Reuters – Italy would have no objections to an investment in Telecom Italia by Egyptian tycoon Naguib Sawiris if he were prepared to put cash into the business, a government official said on Wednesday.
“Investors who bring money are welcome,” Deputy Industry Minister Antonio Catricala told reporters on the sidelines of a conference in Rome, in response to recent comments by Sawiris who said he was interested in the former state phone monopoly.
Telecom Italia, controlled by Spain’s Telefonica together with three Italian financial companies, is carrying out a 4-billion-euro ($5.5 billion) plan to cut debt and fund investments as it seeks to reverse years of sluggish growth.
In the last few days, the Egyptian billionaire has told the media he would be prepared to invest in the Italian company on condition Telefonica withdrew from it. Sawiris also said he would be interested in bidding for Telecom Italia’s prized Brazilian unit, TIM Brazil.
He said no talks were underway.
In comments emailed to Reuters on Wednesday, Sawiris said instead of selling assets, Telecom Italia should cut debt through a capital increase which he would be prepared to subscribe to if Telefonica exited.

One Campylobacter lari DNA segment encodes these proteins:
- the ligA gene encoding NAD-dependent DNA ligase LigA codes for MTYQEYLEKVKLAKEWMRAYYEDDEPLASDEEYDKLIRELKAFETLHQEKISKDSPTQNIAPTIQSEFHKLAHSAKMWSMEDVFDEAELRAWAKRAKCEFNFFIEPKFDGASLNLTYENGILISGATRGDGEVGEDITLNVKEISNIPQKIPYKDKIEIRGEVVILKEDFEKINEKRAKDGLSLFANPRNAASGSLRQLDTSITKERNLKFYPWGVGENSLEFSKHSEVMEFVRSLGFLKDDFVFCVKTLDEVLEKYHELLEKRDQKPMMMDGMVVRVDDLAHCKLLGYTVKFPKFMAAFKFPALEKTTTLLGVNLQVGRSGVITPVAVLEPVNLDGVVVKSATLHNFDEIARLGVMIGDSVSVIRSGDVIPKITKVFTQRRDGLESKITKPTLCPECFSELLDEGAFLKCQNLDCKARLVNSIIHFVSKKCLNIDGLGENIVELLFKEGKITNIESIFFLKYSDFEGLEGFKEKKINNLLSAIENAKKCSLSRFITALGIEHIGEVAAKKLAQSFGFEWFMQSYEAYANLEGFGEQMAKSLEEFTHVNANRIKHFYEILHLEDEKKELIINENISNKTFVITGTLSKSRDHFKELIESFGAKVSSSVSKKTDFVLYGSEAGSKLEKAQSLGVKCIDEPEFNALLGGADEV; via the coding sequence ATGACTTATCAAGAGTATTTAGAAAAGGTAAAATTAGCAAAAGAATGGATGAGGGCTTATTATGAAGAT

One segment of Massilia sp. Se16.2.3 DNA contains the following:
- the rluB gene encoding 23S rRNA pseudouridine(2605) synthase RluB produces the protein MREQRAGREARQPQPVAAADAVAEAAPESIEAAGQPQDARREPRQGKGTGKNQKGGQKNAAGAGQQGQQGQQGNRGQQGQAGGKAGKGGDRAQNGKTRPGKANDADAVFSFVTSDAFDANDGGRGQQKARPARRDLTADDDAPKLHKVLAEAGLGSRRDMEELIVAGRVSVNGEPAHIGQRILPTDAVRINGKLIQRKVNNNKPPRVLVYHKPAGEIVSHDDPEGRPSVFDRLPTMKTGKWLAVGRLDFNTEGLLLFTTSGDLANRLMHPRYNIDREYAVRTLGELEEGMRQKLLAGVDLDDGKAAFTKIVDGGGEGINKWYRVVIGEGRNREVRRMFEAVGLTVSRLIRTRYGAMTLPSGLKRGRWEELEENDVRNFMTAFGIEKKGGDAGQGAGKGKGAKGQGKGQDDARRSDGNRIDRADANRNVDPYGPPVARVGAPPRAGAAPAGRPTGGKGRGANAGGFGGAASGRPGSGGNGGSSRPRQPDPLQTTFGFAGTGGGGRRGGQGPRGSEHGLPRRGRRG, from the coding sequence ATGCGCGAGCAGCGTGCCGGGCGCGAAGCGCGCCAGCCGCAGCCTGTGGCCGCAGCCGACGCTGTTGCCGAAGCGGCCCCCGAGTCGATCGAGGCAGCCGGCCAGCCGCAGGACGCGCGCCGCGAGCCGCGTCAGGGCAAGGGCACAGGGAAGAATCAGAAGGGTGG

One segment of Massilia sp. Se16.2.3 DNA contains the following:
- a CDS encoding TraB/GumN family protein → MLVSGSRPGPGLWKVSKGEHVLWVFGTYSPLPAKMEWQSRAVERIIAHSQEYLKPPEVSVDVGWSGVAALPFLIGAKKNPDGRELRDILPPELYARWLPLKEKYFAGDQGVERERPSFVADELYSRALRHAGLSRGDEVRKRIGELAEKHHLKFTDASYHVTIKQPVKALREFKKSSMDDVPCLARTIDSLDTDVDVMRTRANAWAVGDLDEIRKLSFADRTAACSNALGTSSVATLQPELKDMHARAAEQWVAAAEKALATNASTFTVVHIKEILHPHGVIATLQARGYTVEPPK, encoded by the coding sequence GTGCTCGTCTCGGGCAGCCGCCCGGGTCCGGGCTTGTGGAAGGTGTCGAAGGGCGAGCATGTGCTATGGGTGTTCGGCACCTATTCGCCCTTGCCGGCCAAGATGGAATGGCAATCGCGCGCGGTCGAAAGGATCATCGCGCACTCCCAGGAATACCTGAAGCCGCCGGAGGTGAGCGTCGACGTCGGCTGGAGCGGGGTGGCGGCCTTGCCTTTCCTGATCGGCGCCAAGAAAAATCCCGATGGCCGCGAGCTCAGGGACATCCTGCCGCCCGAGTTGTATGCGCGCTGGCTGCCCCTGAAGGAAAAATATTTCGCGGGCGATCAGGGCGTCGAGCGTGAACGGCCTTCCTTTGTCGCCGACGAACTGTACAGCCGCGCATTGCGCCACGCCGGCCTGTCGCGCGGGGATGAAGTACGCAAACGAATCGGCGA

“(Telecom Italia) needs around 3-4bn euros, which it can raise through a rights issue,” Sawiris, who unsuccessfully attempted to buy a stake in Telecom Italia in 2012, said.
Italian politicians are keen to see more investments in Telecom Italia’s fixed-line network, Italy’s largest telecoms infrastructure, and safeguard jobs at one of the country’s top employers.
On Tuesday, Telecom Italia’s chief executive, Marco Patuano, rejected rumours the company could consider a rights issue to cut its nearly 28bn euros of net debt.
In the email, Sawiris said the Italian company should keep TIM Brasil, its main source of growth, but should the company decide to sell it he would be interested in making an offer.
Patuano, who took the helm at Telecom Italia in October after Telefonica agreed to a gradual takeover of its Italian rival, has said TIM Brasil is a strategic asset which could be sold only at a convincing price.
The possibility of a sale of TIM Brasil was triggered by antitrust issues after Telefonica raised its indirect stake in Telecom Italia to 15%.
Both operators own competing mobile networks in Brazil and the South American country’s competition watchdog has ordered the Spanish telecom giant to downsize its presence there.